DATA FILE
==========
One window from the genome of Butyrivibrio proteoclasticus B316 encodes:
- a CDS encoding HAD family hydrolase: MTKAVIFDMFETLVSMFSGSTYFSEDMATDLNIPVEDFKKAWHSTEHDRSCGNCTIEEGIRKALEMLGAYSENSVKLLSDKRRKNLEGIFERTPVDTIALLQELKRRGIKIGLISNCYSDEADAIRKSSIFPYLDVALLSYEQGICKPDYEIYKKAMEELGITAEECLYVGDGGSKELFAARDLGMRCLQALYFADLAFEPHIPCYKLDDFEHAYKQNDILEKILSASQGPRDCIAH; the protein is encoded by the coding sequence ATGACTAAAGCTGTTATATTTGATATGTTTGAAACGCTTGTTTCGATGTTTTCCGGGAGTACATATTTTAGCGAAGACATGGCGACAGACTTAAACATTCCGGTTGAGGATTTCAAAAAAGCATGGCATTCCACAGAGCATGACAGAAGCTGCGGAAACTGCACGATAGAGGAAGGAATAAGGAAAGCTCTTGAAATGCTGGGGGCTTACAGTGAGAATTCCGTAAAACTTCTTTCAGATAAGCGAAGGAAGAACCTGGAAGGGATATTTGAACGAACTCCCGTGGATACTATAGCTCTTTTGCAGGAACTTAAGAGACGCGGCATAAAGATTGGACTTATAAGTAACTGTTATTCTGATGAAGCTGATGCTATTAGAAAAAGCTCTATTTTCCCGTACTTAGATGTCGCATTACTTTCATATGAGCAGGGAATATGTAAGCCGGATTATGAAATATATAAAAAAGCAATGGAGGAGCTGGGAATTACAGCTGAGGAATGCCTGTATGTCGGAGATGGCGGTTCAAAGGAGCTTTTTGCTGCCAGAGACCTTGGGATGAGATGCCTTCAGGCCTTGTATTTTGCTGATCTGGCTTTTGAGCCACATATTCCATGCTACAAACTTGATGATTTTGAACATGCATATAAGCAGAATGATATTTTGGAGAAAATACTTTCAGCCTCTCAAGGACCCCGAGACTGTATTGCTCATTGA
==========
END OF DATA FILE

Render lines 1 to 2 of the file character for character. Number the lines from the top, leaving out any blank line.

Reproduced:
One window from the genome of Butyrivibrio proteoclasticus B316 encodes:
- a CDS encoding HAD family hydrolase: MTKAVIFDMFETLVSMFSGSTYFSEDMATDLNIPVEDFKKAWHSTEHDRSCGNCTIEEGIRKALEMLGAYSENSVKLLSDKRRKNLEGIFERTPVDTIALLQELKRRGIKIGLISNCYSDEADAIRKSSIFPYLDVALLSYEQGICKPDYEIYKKAMEELGITAEECLYVGDGGSKELFAARDLGMRCLQALYFADLAFEPHIPCYKLDDFEHAYKQNDILEKILSASQGPRDCIAH; the protein is encoded by the coding sequence ATGACTAAAGCTGTTATATTTGATATGTTTGAAACGCTTGTTTCGATGTTTTCCGGGAGTACATATTTTAGCGAAGACATGGCGACAGACTTAAACATTCCGGTTGAGGATTTCAAAAAAGCATGGCATTCCACAGAGCATGACAGAAGCTGCGGAAACTGCACGATAGAGGAAGGAATAAGGAAAGCTCTTGAAATGCTGGGGGCTTACAGTGAGAATTCCGTAAAACTTCTTTCAGATAAGCGAAGGAAGAACCTGGAAGGGATATTTGAACGAACTCCCGTGGATACTATAGCTCTTTTGCAGGAACTTAAGAGACGCGGCATAAAGATTGGACTTATAAGTAACTGTTATTCTGATGAAGCTGATGCTATTAGAAAAAGCTCTATTTTCCCGTACTTAGATGTCGCATTACTTTCATATGAGCAGGGAATATGTAAGCCGGATTATGAAATATATAAAAAAGCAATGGAGGAGCTGGGAATTACAGCTGAGGAATGCCTGTATGTCGGAGATGGCGGTTCAAAGGAGCTTTTTGCTGCCAGAGACCTTGGGATGAGATGCCTTCAGGCCTTGTATTTTGCTGATCTGGCTTTTGAGCCACATATTCCATGCTACAAACTTGATGATTTTGAACATGCATATAAGCAGAATGATATTTTGGAGAAAATACTTTCAGCCTCTCAAGGACCCCGAGACTGTATTGCTCATTGA